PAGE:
When the credentials of countless Dropbox users leaked in 2012, Dropbox had to scramble to protect their users. However, it recently came to light that a large chunk of the data stolen was discovered on the dark web, and the number of users affected is much larger than they thought.

Dropbox protects its user passwords by hashing and salting them. For non-techies, this means that hackers that got a hold of the hashed files should not have been able to crack them.

However, sources have now stated that the information taken from Dropbox was much more than the company publicly admitted to its user base. Not only were the hashed passwords taken by hackers, but the emails of the users were taken as well.

Motherboard has reported that 68,680,741users have been compromised by the leak.


At the time of the leak, Dropbox was using bcrypt, a broad and powerful hashing method when compared to the standard algorithm of time, named SHA-1. 32 million passports were reported to have been hashed using bcrypt at the time of the leak. The passwords also had an additional layer of security in a salt method, which is a randomly generated data string.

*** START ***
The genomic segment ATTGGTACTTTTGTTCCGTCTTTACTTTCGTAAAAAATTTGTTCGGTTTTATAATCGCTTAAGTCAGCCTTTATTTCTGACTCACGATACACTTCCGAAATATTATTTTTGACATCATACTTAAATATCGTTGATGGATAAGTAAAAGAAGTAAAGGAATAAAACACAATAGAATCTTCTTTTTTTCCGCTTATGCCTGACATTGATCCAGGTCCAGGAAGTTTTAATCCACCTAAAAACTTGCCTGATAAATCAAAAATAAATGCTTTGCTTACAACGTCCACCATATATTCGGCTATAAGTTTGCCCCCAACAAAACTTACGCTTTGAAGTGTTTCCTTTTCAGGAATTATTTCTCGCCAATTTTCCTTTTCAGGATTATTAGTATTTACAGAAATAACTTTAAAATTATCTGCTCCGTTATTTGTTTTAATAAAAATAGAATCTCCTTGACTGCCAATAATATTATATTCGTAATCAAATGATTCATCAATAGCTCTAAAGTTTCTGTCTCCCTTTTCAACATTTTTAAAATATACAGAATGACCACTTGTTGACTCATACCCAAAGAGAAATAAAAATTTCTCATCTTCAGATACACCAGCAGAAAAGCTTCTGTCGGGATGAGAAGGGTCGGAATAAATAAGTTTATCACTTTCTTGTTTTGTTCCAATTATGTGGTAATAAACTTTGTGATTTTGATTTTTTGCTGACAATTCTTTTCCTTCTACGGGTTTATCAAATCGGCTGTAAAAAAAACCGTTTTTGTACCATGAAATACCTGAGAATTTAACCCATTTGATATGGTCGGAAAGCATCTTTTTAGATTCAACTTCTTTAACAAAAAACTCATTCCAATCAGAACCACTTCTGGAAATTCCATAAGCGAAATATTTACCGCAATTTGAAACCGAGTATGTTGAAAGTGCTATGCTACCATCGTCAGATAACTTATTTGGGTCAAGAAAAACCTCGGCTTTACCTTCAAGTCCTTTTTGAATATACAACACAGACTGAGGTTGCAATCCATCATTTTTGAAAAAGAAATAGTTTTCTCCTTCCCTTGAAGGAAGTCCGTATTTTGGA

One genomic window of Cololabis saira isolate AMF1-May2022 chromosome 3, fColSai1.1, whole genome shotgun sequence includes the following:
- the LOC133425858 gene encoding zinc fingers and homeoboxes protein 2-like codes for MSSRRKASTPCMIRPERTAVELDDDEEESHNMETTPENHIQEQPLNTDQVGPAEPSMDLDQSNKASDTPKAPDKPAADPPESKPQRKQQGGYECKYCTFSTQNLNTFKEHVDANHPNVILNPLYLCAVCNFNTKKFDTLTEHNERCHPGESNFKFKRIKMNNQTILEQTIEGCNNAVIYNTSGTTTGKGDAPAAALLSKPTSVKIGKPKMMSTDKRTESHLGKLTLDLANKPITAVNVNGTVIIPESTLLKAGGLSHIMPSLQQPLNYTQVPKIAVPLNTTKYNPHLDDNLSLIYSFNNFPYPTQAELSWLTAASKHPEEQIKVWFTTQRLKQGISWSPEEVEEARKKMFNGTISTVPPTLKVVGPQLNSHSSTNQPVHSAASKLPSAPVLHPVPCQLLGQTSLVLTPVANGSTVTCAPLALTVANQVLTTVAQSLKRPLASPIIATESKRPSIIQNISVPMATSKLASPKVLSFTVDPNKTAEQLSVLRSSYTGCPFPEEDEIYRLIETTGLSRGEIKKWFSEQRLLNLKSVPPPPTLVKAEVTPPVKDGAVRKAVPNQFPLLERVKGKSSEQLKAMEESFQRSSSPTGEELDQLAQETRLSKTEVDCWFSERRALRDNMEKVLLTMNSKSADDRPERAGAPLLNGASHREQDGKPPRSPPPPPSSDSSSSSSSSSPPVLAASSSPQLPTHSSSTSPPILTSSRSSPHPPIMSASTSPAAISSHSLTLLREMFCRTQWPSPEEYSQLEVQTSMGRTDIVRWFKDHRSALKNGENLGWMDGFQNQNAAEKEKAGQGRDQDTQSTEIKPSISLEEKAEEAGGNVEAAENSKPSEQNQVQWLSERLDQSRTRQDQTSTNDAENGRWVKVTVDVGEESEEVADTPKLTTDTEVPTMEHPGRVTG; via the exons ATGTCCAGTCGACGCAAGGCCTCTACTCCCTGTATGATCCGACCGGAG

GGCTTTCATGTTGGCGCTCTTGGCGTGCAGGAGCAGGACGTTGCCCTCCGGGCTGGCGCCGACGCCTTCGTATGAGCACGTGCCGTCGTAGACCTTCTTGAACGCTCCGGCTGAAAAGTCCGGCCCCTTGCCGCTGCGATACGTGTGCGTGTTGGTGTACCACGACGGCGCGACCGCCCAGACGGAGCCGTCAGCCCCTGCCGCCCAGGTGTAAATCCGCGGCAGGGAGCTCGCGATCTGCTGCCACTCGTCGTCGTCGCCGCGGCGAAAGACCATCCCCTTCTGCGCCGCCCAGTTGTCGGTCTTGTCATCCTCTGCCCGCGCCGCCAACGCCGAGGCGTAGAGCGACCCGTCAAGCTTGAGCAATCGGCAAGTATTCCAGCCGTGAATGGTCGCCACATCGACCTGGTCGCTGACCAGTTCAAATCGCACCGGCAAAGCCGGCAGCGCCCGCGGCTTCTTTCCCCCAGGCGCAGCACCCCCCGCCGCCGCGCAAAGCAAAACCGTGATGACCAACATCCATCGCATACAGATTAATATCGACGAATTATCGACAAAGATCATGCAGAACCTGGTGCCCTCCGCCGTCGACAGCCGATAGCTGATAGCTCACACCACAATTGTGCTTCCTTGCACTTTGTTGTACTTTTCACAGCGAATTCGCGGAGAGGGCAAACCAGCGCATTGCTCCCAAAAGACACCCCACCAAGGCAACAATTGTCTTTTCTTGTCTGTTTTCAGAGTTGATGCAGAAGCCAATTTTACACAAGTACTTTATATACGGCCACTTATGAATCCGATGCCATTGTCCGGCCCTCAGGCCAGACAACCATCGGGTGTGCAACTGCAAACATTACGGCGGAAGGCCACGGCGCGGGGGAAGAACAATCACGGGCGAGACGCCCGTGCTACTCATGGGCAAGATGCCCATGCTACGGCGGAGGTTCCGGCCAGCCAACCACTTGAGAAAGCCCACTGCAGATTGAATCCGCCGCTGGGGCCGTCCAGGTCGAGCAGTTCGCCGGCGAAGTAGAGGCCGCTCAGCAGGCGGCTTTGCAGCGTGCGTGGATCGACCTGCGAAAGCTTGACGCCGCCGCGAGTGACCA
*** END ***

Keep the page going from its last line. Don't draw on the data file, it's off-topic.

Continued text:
In November 2012, Drew Houston, head of Dropbox, stated that the company had doubled its number of user accounts, in spite of the leak.

Some sources pointed out that hackers were able to use an employee’s password that was reused from the LinkedIn leak, which also occurred in 2012 and was a major compromise from a well-known company. Some of the blame has been pointed at password reuse by users. The company has cracked down on their employees when it comes to that issue, as well as implementing better security methods to protect against future issues.

Users are advised to change their passwords as a safety precaution.